How Senate relationships could decide ObamaCare repeal

In the clubby world of the Senate, relationships could determine the fate of ObamaCare repeal.

The bill’s main sponsors — Sens. Lindsey Graham (R-S.C.) and Bill Cassidy (R-La.) — are laboring to sell their Republican colleagues on the legislation, which would turn much of ObamaCare’s funding into block grants to the states.

With Sen. Rand Paul (R-Ky.) pledging to vote against the bill, Graham and Cassidy need to win over at least two of the three Republicans who voted in July against the last repeal bill: Sens. John McCain (Ariz.), Lisa Murkowski (Alaska) and Susan Collins (Maine). 

Luckily for Graham, he’s a close friend of McCain’s — practically his “illegitimate son,” as McCain once put it.

{mosads}They both serve on the Senate Armed Services Committee and have desks next to each other in the Senate chamber. Both were brought to tears during a joint interview earlier this year where they talked about their bond. 

But it remains to be seen whether their friendship will be enough.

McCain cast the decisive vote against the GOP’s repeal bill in July and appears conflicted about whether to support the repeal bill sponsored by his friend. 

“It’s a bipartisan approach to the issues is what I mostly care about,” McCain said Monday, noting the bill has no Democratic support and has not gone through committee hearings.

Asked if it would be difficult to have to say no to his friend, McCain replied: “Yes, it’s difficult.”

There’s another relationship at play for McCain: the one he has with his state’s Republican governor, Doug Ducey.

Ducey opposed the “skinny” repeal bill that McCain derailed in July. McCain later said the legislation would have “screwed” his state.

But Ducey endorsed the Graham-Cassidy legislation Monday, calling it the “best path forward to repeal and replace ObamaCare.” 

McCain had told MSNBC he would be “comfortable with the bill as long as the governor of Arizona has signed off on it.”

But speaking to reporters Monday afternoon, McCain said he was still undecided. 

“I am not supportive of the bill yet. We’ll talk more about it. I’ll talk with my governor and all that. I want regular order.”

“The governor’s opinion is very important. I made my feelings very clear about the need for a regular order. … I have some amendments I’d like considered. Am I going to be able to have this, or is this simply an up or down vote?”

Meanwhile, Cassidy, a doctor and health policy wonk, has taken on the duty of trying to win over Collins and Murkowski, two Republican moderates.

Cassidy and Collins have a history of working together on health care. The pair unveiled one of the first ObamaCare repeal-and-replace plans earlier this year and also serve together on the Senate Health Committee.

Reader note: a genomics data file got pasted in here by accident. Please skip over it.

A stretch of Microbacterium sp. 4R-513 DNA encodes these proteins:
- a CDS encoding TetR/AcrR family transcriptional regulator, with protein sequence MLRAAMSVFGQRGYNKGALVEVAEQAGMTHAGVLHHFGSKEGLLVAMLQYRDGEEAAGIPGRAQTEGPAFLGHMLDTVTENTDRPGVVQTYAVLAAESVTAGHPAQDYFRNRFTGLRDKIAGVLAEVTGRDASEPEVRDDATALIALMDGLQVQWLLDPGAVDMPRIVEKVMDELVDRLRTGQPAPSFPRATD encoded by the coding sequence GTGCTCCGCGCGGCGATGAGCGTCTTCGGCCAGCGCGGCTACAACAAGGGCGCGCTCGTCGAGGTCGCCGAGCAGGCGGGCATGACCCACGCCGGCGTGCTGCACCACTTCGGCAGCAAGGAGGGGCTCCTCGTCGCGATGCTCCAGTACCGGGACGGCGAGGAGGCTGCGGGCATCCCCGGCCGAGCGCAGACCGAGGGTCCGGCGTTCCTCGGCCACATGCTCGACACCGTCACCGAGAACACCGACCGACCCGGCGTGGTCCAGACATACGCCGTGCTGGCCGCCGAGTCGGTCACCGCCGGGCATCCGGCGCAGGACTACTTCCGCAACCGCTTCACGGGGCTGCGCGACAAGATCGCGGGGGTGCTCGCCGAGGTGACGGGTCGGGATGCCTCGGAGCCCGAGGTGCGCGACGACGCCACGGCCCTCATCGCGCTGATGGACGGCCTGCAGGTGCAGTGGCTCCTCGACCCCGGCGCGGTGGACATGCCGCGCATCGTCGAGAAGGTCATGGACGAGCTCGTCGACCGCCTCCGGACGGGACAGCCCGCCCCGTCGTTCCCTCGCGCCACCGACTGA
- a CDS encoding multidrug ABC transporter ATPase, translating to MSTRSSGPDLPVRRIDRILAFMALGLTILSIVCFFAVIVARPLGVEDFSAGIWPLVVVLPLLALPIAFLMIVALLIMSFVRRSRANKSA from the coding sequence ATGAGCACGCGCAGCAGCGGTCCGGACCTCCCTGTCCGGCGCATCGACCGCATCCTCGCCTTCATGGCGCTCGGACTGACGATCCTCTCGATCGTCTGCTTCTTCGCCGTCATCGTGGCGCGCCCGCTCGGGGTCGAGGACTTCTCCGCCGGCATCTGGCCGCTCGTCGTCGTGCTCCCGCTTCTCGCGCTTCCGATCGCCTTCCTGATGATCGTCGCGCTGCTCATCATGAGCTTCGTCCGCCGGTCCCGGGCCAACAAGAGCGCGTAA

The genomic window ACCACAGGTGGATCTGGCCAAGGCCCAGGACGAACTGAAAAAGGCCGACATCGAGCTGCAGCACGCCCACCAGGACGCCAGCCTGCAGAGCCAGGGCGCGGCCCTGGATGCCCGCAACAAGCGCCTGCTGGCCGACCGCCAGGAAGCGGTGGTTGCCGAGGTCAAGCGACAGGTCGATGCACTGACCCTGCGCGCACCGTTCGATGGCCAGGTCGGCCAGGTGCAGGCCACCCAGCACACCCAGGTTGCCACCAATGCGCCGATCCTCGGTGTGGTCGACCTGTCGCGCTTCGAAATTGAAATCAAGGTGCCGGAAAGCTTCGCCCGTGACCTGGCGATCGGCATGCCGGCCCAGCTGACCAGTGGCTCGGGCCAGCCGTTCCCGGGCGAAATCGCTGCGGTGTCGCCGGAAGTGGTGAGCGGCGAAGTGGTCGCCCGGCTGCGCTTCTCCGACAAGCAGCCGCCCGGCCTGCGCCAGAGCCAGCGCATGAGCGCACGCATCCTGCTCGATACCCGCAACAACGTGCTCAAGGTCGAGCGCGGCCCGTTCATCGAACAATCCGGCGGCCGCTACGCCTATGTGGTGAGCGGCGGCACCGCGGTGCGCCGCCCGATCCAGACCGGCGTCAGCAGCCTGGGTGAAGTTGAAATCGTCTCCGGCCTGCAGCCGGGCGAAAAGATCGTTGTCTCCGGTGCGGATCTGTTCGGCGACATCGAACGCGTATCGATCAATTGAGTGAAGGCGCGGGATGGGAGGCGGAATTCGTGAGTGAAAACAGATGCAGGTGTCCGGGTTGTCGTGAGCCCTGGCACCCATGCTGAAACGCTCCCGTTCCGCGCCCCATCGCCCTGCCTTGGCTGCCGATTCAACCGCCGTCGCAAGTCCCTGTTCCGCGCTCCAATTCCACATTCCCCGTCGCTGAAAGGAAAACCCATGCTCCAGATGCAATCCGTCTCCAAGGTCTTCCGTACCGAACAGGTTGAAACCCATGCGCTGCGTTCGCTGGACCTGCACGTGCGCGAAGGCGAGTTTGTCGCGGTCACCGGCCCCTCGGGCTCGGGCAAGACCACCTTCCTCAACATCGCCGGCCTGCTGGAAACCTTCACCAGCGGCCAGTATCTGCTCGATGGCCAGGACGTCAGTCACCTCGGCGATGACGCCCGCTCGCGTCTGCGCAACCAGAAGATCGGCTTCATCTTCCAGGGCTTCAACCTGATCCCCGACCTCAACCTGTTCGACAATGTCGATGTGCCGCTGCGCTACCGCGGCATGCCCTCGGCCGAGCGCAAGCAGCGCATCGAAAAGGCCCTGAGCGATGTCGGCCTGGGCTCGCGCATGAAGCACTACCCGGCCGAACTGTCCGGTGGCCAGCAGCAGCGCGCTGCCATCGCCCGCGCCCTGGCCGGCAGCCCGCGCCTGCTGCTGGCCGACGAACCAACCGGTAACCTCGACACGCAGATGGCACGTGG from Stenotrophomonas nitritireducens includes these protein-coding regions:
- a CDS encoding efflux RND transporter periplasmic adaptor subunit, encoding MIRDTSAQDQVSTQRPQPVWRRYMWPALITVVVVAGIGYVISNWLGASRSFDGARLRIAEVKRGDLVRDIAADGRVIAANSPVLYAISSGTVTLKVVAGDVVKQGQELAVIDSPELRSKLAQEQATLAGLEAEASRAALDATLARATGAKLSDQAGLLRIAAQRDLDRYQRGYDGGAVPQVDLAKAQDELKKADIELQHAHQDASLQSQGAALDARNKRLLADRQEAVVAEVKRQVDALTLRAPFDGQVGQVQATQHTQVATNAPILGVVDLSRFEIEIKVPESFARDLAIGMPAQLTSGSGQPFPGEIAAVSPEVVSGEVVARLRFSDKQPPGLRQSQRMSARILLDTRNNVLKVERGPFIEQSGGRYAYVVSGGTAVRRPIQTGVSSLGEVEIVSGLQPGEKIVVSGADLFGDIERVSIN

But it’s not clear if Cassidy can win Collins over, especially because his bill defunds Planned Parenthood, an organization she supports.

“Senator Collins has a number of concerns with the Graham-Cassidy Proposal, including the cuts to the Medicaid program and the impact to the requirement that insurers provide coverage to people with preexisting conditions,” Collins’s spokeswoman, Annie Clark, said in a statement to The Hill. “She will be examining the forthcoming [Congressional Budget Office] analysis.”

Meanwhile, Murkowski told reporters Monday she is still determining how the repeal legislation would affect Alaska.

“What I’m trying to figure out is the impact to my state, and so we’ve been working back and forth with Sen. Cassidy’s office to try to understand,” Murkowski told reporters Monday.

“I can’t say [how I’m leaning] because I don’t have the hard numbers that will — I will use the governor’s words: He said, ‘I understand that a block grant gives me increased flexibility, but if I don’t have the dollars to help improve flexibility, that doesn’t help as much,’ ” she said.

Collins also has a close relationship with Murkowski, another moderate Republican woman who voted against the GOP’s July repeal bill and also opposes defunding Planned Parenthood.

They sit together in the Senate chamber and were side by side when they voted against the last repeal bill. And when Vice President Pence and other Republicans tried convincing the two to vote for the repeal bill on the floor, they rarely left each other’s sides.

“I will say that I was very happy that Lisa was literally sitting next to me as we were voting from our seats,” Collins said in an interview with CNN after the vote.

Murkowski added: “To have that weight, that responsibility, knowing that your vote really is that pivotal, it does help to know that there is another kindred soul close by.”

Jordain Carney contributed.

Tags Bill Cassidy John McCain Lindsey Graham Lisa Murkowski Rand Paul Susan Collins

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